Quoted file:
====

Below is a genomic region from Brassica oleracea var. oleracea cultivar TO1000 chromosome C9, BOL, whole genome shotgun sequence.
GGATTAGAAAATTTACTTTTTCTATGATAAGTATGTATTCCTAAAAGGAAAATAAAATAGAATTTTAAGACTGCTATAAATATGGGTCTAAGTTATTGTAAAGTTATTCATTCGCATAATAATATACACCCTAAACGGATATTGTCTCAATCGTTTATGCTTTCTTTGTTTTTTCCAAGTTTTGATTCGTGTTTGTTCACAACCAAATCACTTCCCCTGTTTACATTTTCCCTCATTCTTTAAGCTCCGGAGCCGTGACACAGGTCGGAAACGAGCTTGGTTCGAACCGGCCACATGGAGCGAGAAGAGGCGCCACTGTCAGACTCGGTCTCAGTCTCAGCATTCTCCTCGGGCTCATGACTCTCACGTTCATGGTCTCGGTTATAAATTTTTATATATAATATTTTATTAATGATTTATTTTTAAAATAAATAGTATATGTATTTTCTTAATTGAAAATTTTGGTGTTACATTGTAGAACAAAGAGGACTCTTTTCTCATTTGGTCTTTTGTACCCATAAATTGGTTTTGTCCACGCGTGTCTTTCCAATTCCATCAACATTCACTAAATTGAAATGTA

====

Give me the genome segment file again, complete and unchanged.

Below is a genomic region from Brassica oleracea var. oleracea cultivar TO1000 chromosome C9, BOL, whole genome shotgun sequence.
GGATTAGAAAATTTACTTTTTCTATGATAAGTATGTATTCCTAAAAGGAAAATAAAATAGAATTTTAAGACTGCTATAAATATGGGTCTAAGTTATTGTAAAGTTATTCATTCGCATAATAATATACACCCTAAACGGATATTGTCTCAATCGTTTATGCTTTCTTTGTTTTTTCCAAGTTTTGATTCGTGTTTGTTCACAACCAAATCACTTCCCCTGTTTACATTTTCCCTCATTCTTTAAGCTCCGGAGCCGTGACACAGGTCGGAAACGAGCTTGGTTCGAACCGGCCACATGGAGCGAGAAGAGGCGCCACTGTCAGACTCGGTCTCAGTCTCAGCATTCTCCTCGGGCTCATGACTCTCACGTTCATGGTCTCGGTTATAAATTTTTATATATAATATTTTATTAATGATTTATTTTTAAAATAAATAGTATATGTATTTTCTTAATTGAAAATTTTGGTGTTACATTGTAGAACAAAGAGGACTCTTTTCTCATTTGGTCTTTTGTACCCATAAATTGGTTTTGTCCACGCGTGTCTTTCCAATTCCATCAACATTCACTAAATTGAAATGTA